by RJ Eskow, Night Light
A profoundly sane gesture in an insane age: Queen Elizabeth is recognizing the accomplishments of John Mayall, who in Japan would have long ago achieved the status of "living national treasure." The bluesman is now an OBE, or "Officer of the British Empire." I don't know if that means he's a "Sir" - as an American (and therefore a commoner), I don't know an OBE from an OB/GYN. But I think I know a musical hero when I hear one. The Queen, God save her, has acted wisely.
Mayall sings, writes, and plays keyboards, guitar, and harmonica. He is a blues archivist and a bandleader (the 40-year-old Bluesbreakers) with an unerring eye for under-recognized talent. He is also a gentleman: In a time when musicians sought attention and mystery, Mayall was brave and confident enough to reject both. He consistently fought to bring the attention back to his heroes, seminal geniuses like Otis Rush, J. B. Lenoir, Freddy King, Sonny Boy Williamson. In a democratic gesture I remember to this day, he printed the keys for his songs on an album cover - along with the blues harpists' appropriate "cross key" - so that aspiring harmonica players could play along and learn. Through his music he helped guide and educate many young musicians, including this writer.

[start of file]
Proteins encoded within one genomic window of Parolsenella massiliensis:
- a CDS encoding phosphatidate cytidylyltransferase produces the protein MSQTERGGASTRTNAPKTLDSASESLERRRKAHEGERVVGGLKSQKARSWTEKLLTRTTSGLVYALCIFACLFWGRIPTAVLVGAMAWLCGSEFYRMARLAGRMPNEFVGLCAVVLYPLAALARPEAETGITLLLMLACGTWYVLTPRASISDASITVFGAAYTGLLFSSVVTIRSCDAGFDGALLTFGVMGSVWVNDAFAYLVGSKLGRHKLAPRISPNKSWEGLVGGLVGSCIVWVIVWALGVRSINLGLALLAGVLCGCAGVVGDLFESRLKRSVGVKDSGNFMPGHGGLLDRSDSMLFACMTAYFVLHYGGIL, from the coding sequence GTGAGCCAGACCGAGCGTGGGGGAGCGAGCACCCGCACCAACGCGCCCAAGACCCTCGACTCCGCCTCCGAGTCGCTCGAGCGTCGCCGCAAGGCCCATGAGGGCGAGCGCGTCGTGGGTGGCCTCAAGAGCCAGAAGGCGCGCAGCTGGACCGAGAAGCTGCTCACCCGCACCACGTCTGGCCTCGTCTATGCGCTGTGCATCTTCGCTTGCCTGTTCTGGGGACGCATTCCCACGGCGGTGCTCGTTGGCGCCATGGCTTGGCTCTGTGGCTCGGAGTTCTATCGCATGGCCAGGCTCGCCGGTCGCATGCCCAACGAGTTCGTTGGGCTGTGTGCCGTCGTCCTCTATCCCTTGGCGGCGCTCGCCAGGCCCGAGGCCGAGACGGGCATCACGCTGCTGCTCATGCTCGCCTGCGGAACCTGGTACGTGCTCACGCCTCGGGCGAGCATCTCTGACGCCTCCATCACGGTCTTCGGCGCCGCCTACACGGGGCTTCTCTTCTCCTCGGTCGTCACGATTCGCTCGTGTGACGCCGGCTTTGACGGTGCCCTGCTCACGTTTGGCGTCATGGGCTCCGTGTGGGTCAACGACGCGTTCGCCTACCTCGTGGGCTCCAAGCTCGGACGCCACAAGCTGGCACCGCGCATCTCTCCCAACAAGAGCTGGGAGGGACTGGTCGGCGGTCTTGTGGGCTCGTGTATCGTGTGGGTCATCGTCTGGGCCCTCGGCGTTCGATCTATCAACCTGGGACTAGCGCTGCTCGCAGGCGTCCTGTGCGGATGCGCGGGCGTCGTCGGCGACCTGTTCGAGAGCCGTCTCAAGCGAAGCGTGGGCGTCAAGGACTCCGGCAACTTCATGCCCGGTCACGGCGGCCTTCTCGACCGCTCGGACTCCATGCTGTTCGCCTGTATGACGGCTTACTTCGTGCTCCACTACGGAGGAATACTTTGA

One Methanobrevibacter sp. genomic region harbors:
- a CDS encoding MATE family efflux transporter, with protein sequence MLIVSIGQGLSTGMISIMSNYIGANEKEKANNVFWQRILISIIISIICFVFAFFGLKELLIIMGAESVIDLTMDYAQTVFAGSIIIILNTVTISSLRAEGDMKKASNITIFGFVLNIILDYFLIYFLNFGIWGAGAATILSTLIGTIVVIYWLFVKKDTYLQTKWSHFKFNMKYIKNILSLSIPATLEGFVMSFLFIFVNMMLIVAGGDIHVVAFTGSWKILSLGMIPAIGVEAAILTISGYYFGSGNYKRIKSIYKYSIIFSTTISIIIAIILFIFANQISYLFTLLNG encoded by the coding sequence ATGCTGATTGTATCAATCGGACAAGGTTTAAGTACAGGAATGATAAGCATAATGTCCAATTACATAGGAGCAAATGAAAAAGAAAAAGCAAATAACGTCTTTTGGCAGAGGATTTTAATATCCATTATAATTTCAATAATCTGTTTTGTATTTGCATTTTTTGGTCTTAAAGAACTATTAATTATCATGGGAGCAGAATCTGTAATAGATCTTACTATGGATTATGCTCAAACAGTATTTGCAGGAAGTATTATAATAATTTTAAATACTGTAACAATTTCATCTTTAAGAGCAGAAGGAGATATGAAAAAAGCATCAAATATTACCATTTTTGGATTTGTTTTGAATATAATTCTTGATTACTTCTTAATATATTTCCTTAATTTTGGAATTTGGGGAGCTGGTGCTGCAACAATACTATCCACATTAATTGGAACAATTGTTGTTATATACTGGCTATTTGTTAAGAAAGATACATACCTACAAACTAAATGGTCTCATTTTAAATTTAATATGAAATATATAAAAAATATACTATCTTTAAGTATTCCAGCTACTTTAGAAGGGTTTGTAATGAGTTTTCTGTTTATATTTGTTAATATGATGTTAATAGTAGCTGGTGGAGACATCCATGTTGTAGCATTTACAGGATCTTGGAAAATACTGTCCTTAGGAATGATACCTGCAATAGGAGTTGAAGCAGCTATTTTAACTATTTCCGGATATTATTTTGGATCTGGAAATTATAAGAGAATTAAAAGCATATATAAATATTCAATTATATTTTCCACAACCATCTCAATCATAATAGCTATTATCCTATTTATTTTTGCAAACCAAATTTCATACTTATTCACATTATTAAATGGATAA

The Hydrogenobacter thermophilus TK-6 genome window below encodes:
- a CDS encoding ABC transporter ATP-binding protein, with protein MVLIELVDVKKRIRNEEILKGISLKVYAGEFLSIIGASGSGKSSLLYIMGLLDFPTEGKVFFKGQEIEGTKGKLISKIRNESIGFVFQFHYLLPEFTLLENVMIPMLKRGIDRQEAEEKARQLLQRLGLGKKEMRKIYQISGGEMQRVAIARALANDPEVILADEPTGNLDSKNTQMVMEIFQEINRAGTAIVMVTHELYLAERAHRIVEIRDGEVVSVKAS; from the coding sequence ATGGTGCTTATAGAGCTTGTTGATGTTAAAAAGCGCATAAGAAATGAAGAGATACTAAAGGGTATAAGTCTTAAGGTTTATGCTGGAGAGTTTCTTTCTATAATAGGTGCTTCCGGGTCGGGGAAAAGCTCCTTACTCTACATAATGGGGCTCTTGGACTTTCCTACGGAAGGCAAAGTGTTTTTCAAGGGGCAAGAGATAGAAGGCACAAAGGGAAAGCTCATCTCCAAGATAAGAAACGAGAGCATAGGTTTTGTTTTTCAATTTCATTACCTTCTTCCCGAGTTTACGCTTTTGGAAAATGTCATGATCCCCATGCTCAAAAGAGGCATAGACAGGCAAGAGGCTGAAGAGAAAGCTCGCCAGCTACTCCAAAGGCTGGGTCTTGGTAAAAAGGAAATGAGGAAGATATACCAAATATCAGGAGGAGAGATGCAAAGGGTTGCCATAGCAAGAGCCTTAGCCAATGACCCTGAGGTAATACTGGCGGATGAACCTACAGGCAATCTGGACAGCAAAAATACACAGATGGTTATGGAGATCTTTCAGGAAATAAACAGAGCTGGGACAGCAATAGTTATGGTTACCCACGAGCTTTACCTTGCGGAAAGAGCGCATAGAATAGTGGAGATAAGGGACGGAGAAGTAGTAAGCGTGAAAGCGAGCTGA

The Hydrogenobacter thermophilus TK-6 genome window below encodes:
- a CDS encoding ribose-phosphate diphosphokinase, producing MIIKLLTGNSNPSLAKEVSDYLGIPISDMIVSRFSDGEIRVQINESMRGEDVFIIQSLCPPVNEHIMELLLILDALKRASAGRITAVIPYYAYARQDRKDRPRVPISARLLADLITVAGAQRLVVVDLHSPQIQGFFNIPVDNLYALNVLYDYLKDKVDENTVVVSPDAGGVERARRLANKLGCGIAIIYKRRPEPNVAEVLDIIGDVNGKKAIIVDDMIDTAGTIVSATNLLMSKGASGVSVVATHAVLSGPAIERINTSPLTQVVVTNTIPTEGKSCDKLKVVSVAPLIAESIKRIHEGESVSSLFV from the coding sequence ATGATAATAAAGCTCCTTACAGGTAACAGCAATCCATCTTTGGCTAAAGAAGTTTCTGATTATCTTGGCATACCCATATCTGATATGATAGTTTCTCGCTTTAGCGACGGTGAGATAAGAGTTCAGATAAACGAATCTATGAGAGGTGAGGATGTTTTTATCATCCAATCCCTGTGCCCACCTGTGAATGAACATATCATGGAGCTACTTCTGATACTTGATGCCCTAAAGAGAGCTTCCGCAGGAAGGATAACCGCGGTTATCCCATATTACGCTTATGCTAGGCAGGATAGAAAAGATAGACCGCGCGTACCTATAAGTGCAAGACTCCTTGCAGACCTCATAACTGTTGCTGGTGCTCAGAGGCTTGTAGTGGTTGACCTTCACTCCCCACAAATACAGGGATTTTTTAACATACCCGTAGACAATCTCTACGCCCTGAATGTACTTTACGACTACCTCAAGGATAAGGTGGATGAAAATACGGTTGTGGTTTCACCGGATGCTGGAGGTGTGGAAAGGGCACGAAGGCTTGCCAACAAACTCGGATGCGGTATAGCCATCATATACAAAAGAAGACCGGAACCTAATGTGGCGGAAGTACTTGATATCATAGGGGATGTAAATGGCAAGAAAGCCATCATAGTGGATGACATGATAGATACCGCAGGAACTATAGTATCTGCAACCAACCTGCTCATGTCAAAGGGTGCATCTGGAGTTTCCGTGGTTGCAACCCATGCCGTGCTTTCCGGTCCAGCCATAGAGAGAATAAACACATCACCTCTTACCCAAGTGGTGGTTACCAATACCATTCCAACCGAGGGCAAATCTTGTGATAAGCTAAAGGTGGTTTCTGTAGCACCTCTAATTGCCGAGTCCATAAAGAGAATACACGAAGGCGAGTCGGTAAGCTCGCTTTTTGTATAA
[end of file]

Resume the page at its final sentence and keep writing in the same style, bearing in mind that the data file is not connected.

He was brave enough to share the spotlight with the young musicians he hired and nurtured ... And who were those Bluesbreakers? Eric Clapton (who I understand has done rather well since then), British guitar legend Peter Green, future Rolling Stone Mick Taylor, the Fleetwood Mac rhythm section of McVie and Fleetwood, guitarist Harvey Mandel, bassist Larry Taylor ... how much time do you have?
His live acoustic-tinged album Turning Point was a breakthrough in sound and texture, and stretched young harp players everywhere as they struggled to learn "Room to Move." It also introduced guitarist Jon Mark and flutist Johnny Almond to a wider audience. (They later formed the band Mark/Almond - not to be confused with 80's rock sensation Marc Almond, who as half of Soft Cell made a mega-hit out of an obscure Supremes song called "Tainted Love").